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Google Chrome Extension Steals Login Details 155

An anonymous reader sends word of a proof-of-concept Google Chrome browser extension that steals users' login details. The developer, Andreas Grech, says that he is trying to raise awareness about security among end users, and therefore chose Chrome as a test-bed because of its reputation as the safest browser. Grech says he does not doubt that Chrome is a safe browser, but the point is that such an extension could be written for any of them. Grech says he has not uploaded his extension to the Google Chrome repository or anywhere else; but he has published enough details to allow others to reproduce the technique easily.
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Google Chrome Extension Steals Login Details

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  • by n0-0p ( 325773 ) on Saturday July 10, 2010 @04:17PM (#32861672)

    NoScript does nothing whatsoever to restrict extensions or plugins. Nor would it even possible for it to do so without a major redesign of Firefox's extension system including the introduction of a security model with trust levels.

  • by n0-0p ( 325773 ) on Saturday July 10, 2010 @04:18PM (#32861682)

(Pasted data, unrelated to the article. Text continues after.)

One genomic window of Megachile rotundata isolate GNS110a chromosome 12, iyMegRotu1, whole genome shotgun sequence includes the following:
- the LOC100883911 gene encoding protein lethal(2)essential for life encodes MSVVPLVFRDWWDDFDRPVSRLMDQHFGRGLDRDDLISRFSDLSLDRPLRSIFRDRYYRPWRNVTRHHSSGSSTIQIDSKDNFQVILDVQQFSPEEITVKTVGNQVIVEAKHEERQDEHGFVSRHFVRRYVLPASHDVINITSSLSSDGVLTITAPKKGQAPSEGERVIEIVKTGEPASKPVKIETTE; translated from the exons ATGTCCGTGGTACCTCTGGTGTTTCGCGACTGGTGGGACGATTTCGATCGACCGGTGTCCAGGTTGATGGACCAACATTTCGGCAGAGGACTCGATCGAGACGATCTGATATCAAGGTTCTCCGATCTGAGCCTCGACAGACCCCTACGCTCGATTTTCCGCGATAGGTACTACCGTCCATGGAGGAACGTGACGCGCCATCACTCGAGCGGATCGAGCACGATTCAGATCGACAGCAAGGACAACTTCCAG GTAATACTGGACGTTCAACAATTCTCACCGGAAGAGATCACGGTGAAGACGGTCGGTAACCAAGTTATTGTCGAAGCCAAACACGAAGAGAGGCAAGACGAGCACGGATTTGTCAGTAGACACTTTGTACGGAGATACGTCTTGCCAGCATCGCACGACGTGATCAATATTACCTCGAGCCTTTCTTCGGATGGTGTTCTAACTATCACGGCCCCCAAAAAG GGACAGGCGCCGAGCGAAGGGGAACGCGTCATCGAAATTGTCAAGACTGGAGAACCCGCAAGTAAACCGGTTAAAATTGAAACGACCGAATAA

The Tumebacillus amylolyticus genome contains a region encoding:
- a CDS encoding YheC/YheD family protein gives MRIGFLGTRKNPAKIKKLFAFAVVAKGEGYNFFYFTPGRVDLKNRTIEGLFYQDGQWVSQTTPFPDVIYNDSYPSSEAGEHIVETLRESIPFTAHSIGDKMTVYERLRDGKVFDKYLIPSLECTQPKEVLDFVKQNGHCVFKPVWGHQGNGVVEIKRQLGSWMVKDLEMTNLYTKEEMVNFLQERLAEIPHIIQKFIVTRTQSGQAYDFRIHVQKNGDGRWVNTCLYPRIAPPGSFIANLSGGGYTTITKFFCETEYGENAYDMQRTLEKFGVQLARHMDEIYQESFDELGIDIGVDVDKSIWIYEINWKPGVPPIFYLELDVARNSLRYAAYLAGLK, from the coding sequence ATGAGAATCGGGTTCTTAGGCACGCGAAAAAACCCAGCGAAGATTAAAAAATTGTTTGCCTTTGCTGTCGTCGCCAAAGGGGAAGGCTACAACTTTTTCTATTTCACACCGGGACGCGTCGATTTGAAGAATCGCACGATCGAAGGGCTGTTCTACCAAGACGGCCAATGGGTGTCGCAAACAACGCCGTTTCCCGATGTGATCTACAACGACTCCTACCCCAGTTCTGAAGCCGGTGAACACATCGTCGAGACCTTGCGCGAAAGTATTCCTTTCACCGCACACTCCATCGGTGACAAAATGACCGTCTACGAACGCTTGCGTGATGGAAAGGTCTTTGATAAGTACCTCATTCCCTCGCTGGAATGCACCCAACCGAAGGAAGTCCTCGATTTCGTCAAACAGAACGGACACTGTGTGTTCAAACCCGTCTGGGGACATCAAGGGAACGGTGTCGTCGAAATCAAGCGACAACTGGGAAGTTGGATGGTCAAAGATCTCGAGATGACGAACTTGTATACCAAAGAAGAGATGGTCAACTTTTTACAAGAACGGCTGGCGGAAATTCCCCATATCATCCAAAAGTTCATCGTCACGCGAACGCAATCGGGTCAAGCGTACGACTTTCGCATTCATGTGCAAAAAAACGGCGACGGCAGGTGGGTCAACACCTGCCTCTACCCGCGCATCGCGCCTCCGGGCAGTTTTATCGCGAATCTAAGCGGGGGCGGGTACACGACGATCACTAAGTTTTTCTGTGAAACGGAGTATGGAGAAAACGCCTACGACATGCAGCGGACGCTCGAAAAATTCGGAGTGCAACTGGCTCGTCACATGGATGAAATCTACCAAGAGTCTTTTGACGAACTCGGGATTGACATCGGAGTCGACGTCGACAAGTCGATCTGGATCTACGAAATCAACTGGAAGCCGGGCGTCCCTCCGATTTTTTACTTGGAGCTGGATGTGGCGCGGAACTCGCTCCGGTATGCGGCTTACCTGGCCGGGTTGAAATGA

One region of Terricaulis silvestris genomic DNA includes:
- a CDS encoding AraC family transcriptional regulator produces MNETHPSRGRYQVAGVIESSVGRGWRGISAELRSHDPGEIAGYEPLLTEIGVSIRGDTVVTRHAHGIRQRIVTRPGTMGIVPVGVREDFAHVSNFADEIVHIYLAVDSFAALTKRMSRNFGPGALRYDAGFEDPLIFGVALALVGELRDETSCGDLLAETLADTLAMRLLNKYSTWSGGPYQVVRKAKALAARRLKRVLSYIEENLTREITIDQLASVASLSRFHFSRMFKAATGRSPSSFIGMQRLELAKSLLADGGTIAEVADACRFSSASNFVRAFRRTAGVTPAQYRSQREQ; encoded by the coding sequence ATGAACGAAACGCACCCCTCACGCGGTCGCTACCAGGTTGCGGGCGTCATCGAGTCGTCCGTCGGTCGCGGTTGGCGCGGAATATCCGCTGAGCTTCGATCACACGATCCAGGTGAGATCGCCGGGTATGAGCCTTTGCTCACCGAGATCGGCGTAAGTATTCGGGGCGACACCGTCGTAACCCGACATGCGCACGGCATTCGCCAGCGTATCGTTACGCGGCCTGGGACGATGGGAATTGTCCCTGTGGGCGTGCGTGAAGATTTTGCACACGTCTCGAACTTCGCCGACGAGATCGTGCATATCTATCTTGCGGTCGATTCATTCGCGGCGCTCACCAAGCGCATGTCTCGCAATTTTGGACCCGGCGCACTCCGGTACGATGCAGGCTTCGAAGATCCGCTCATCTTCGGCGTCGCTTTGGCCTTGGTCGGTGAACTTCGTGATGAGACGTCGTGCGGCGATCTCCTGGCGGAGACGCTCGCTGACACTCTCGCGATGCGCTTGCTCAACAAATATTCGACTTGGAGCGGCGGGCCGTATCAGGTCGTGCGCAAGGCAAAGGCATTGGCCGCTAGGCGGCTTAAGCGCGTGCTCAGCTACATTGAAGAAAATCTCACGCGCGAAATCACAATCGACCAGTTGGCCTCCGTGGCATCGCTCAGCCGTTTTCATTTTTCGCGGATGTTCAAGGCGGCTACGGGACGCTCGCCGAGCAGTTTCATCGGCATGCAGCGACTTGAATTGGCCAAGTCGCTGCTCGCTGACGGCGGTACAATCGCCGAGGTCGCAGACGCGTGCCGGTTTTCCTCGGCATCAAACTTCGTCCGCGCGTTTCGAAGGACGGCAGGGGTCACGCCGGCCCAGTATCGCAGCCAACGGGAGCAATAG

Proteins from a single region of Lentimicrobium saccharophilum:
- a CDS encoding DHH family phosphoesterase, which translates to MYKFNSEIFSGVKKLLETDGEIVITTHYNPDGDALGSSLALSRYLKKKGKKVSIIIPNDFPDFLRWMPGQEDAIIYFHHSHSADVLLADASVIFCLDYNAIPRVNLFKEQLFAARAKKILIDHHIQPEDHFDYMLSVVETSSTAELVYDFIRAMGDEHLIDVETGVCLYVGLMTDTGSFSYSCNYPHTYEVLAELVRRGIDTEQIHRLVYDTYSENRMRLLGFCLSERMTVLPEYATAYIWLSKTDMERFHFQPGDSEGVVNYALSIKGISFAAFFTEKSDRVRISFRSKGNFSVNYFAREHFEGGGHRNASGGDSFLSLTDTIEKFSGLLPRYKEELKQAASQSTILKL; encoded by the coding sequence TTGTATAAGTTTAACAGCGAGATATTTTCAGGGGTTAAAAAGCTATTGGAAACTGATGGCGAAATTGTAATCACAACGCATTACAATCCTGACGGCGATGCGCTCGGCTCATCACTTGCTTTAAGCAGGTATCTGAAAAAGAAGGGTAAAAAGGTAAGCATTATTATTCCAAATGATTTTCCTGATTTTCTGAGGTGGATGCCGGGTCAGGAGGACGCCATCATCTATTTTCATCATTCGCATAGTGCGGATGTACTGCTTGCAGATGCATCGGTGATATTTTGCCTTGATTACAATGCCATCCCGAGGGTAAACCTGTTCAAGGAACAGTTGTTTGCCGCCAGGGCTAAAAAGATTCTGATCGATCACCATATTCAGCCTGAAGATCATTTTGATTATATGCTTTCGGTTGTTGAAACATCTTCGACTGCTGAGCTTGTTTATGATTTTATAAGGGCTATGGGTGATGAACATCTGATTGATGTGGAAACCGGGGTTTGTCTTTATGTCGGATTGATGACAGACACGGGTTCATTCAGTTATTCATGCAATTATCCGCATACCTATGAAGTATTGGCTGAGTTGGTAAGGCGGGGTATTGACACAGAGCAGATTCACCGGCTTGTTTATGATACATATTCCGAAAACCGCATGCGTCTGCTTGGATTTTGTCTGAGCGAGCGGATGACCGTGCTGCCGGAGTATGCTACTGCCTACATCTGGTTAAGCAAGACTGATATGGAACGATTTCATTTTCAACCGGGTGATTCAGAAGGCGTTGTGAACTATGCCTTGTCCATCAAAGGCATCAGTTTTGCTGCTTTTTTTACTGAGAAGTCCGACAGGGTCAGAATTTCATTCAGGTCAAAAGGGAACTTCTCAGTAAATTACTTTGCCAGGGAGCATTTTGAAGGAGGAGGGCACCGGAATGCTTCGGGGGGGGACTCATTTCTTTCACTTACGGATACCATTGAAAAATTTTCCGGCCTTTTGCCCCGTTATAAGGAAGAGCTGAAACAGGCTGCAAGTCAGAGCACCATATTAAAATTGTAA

Chrome already lists the permissions an extension requests at installation. The UI on that interaction is junk, so you need to be a fairly knowledgeable user to make heads or tails of it, but the information is definitely there.

  • by scamper_22 ( 1073470 ) on Saturday July 10, 2010 @08:49PM (#32863440)

    We, developers take it as a given that programs (and thus extensions) should be able to do anything. Arbitrary code if you will.
    If you actually think about it, it's a little nuts. You download an application, and it could reformat your harddrive.

    Truth be told, even we programmers simply rely on 'trust' that the various programs and extensions aren't doing anything evil.
    I don't go through every line of source code. I trust the developers. I trust a popular program. But it really is just that... trust.

    Now the OS does prevent somethings to enhance trust. There are file permissions for example.

    Other web technologies have other security. Silverlight for example can open local files... but the user has to manually select it via the windows file dialog. You can't program in a file location.
    They were smart enough to not just take the Active X approach were 'just because you visit this website and run the application, it can do anything'. They build limitations into the environment.

    So what safeguards does a browser provide?
    Well, password information is crucial. Quite frankly, any application that even attempts to access a password field should be blocked... unless the user explicitly understand this. And I don't mean some generic warning message that applies to every extensions.

    And so the point is... extension are no different than downloading and installing a regular program... but they bloody well should be!

...there can be no public or private virtue unless the foundation of action is the practice of truth. - George Jacob Holyoake